Dissertation/Thesis Abstract

Parental substance abuse and adulthood mortality in treatment-seeking male veterans with combat-related PTSD
by Schutz, Kerri E., Psy.D., Pepperdine University, 2011, 79; 3466397
Abstract (Summary)

Vietnam veterans with posttraumatic stress disorder (PTSD) are at risk for negative health outcomes, including mortality and death. Recently, research has found that there are seven adverse childhood experiences (ACEs) that are also associated with mortality. Further, these ACEs have been found to put Vietnam veterans with PTSD at increased risk of mortality. Although there is research to suggest a significant relationship between the ACEs as a group and health-related outcomes, there is limited research studying the relationship between health outcomes and individual ACEs. Specifically, there is no known research examining the relationship between Parental Substance Abuse (PSA) and these outcomes, specifically vital status. The current study examines the relationship between PSA and vital status in a large inpatient sample of veterans with chronic combatrelated PTSD. Upon entrance to residential PTSD treatment, 1866 male veterans completed measures of household dysfunction, depression, and personal substance abuse. Correlational analyses revealed a significant relationship between personal substance dependence and PSA. Analyses showed no significant relationship between PSA and vital status when accounting for personal substance dependence. The importance of addressing PSA and personal substance dependence among veterans receiving inpatient PTSD treatment is discussed.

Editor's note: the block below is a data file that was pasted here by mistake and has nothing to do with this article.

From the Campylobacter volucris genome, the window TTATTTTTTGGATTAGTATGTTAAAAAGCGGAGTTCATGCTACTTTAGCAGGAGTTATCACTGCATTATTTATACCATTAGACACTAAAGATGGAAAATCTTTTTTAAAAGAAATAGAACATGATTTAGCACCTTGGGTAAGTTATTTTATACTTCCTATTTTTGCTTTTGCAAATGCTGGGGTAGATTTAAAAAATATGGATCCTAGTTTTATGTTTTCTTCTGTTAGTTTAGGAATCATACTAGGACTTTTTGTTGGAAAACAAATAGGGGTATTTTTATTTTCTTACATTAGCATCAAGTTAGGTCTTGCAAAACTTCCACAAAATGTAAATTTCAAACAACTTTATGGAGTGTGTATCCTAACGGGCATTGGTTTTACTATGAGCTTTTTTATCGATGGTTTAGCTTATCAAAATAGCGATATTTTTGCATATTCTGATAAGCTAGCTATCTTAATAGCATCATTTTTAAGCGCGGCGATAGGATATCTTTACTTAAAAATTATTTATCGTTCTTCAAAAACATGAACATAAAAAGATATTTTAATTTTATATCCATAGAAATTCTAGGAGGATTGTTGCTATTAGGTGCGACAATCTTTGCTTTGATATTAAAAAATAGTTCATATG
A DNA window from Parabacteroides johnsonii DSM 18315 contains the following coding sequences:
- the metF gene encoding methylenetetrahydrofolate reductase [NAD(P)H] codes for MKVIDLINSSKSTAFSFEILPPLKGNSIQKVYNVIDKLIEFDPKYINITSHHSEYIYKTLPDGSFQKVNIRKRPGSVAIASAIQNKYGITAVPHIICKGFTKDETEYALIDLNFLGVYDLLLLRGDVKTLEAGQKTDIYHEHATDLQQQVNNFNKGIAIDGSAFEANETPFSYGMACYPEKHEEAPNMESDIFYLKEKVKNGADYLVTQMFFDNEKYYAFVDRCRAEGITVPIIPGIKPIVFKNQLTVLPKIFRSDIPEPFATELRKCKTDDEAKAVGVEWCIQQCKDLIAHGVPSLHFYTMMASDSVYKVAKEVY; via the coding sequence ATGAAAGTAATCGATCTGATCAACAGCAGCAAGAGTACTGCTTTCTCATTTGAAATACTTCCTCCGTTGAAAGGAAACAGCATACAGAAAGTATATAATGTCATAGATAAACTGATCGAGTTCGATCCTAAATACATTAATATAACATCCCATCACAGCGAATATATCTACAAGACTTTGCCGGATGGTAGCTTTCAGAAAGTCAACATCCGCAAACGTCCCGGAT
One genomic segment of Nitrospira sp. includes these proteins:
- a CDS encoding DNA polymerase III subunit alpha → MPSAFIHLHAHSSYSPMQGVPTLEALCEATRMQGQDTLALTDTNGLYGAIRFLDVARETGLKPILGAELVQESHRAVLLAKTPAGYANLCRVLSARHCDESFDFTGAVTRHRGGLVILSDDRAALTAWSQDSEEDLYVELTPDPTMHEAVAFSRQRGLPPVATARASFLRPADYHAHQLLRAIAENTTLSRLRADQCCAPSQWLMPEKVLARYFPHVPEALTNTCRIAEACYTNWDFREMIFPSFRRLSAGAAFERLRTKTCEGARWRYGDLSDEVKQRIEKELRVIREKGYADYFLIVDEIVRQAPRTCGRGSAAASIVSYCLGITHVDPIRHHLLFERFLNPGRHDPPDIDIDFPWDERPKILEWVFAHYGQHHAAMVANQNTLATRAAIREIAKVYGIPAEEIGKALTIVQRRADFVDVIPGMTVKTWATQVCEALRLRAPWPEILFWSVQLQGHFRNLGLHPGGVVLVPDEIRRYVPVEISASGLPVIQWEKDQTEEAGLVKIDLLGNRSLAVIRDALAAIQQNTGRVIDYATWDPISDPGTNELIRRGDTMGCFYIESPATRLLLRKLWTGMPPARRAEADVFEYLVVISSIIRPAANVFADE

Indexing (document details)
Advisor: Foy, David
Commitee: Drescher, Kent, de Mayo, Robert
School: Pepperdine University
Department: Psychology
School Location: United States -- California
Source: DAI-B 72/10, Dissertation Abstracts International
Subjects: Behavioral psychology, Clinical psychology
Keywords: Adulthood mortality, Cause of death, Male veterans, Parental substance abuse, Ptsd, Vietnam veterans
Publication Number: 3466397
ISBN: 978-1-124-79457-0
Copyright © 2020 ProQuest LLC. All rights reserved. Terms and Conditions Privacy Policy Cookie Policy